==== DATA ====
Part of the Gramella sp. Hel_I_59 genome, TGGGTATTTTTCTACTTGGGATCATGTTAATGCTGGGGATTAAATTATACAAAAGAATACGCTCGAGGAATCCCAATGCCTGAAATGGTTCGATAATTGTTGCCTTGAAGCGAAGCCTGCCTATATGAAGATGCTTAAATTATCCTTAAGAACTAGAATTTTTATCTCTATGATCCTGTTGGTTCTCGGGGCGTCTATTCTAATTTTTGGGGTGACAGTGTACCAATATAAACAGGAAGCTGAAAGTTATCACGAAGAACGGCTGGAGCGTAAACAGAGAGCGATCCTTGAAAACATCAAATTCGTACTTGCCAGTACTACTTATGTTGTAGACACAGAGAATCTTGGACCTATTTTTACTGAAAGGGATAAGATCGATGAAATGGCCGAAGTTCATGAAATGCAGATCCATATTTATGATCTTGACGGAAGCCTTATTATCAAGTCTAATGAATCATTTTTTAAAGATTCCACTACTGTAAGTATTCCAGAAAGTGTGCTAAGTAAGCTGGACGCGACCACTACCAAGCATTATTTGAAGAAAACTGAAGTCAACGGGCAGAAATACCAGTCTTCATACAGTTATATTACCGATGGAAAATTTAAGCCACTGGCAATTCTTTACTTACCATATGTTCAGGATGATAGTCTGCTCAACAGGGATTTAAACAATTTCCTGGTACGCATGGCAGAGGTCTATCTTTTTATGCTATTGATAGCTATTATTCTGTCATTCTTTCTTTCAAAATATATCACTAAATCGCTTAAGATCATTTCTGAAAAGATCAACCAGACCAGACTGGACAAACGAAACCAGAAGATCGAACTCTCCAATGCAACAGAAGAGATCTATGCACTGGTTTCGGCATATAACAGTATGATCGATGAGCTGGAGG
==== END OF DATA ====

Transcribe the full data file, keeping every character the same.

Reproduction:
Part of the Gramella sp. Hel_I_59 genome, TGGGTATTTTTCTACTTGGGATCATGTTAATGCTGGGGATTAAATTATACAAAAGAATACGCTCGAGGAATCCCAATGCCTGAAATGGTTCGATAATTGTTGCCTTGAAGCGAAGCCTGCCTATATGAAGATGCTTAAATTATCCTTAAGAACTAGAATTTTTATCTCTATGATCCTGTTGGTTCTCGGGGCGTCTATTCTAATTTTTGGGGTGACAGTGTACCAATATAAACAGGAAGCTGAAAGTTATCACGAAGAACGGCTGGAGCGTAAACAGAGAGCGATCCTTGAAAACATCAAATTCGTACTTGCCAGTACTACTTATGTTGTAGACACAGAGAATCTTGGACCTATTTTTACTGAAAGGGATAAGATCGATGAAATGGCCGAAGTTCATGAAATGCAGATCCATATTTATGATCTTGACGGAAGCCTTATTATCAAGTCTAATGAATCATTTTTTAAAGATTCCACTACTGTAAGTATTCCAGAAAGTGTGCTAAGTAAGCTGGACGCGACCACTACCAAGCATTATTTGAAGAAAACTGAAGTCAACGGGCAGAAATACCAGTCTTCATACAGTTATATTACCGATGGAAAATTTAAGCCACTGGCAATTCTTTACTTACCATATGTTCAGGATGATAGTCTGCTCAACAGGGATTTAAACAATTTCCTGGTACGCATGGCAGAGGTCTATCTTTTTATGCTATTGATAGCTATTATTCTGTCATTCTTTCTTTCAAAATATATCACTAAATCGCTTAAGATCATTTCTGAAAAGATCAACCAGACCAGACTGGACAAACGAAACCAGAAGATCGAACTCTCCAATGCAACAGAAGAGATCTATGCACTGGTTTCGGCATATAACAGTATGATCGATGAGCTGGAGG